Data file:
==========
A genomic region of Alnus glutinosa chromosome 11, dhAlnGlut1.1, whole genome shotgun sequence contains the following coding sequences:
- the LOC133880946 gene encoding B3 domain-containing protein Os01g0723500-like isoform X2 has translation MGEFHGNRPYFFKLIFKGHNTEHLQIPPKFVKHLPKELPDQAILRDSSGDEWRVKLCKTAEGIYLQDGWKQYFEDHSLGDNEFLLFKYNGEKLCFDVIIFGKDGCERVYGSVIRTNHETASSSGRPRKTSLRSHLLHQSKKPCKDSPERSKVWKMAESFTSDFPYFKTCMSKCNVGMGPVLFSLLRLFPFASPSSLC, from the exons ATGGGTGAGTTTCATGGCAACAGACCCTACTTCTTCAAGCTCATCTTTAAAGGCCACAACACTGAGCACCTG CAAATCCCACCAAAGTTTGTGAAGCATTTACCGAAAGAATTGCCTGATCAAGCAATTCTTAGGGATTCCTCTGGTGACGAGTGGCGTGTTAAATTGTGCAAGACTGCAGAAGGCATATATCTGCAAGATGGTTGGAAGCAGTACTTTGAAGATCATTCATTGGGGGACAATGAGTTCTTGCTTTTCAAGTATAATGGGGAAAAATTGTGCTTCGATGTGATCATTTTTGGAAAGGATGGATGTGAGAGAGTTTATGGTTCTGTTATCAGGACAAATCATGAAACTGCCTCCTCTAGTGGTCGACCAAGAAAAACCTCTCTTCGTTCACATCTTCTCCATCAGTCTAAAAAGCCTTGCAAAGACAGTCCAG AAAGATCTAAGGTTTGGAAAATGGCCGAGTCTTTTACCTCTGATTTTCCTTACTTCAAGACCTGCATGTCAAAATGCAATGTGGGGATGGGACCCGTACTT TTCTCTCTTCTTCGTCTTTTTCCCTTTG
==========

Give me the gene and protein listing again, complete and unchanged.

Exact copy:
A genomic region of Alnus glutinosa chromosome 11, dhAlnGlut1.1, whole genome shotgun sequence contains the following coding sequences:
- the LOC133880946 gene encoding B3 domain-containing protein Os01g0723500-like isoform X2 has translation MGEFHGNRPYFFKLIFKGHNTEHLQIPPKFVKHLPKELPDQAILRDSSGDEWRVKLCKTAEGIYLQDGWKQYFEDHSLGDNEFLLFKYNGEKLCFDVIIFGKDGCERVYGSVIRTNHETASSSGRPRKTSLRSHLLHQSKKPCKDSPERSKVWKMAESFTSDFPYFKTCMSKCNVGMGPVLFSLLRLFPFASPSSLC, from the exons ATGGGTGAGTTTCATGGCAACAGACCCTACTTCTTCAAGCTCATCTTTAAAGGCCACAACACTGAGCACCTG CAAATCCCACCAAAGTTTGTGAAGCATTTACCGAAAGAATTGCCTGATCAAGCAATTCTTAGGGATTCCTCTGGTGACGAGTGGCGTGTTAAATTGTGCAAGACTGCAGAAGGCATATATCTGCAAGATGGTTGGAAGCAGTACTTTGAAGATCATTCATTGGGGGACAATGAGTTCTTGCTTTTCAAGTATAATGGGGAAAAATTGTGCTTCGATGTGATCATTTTTGGAAAGGATGGATGTGAGAGAGTTTATGGTTCTGTTATCAGGACAAATCATGAAACTGCCTCCTCTAGTGGTCGACCAAGAAAAACCTCTCTTCGTTCACATCTTCTCCATCAGTCTAAAAAGCCTTGCAAAGACAGTCCAG AAAGATCTAAGGTTTGGAAAATGGCCGAGTCTTTTACCTCTGATTTTCCTTACTTCAAGACCTGCATGTCAAAATGCAATGTGGGGATGGGACCCGTACTT TTCTCTCTTCTTCGTCTTTTTCCCTTTG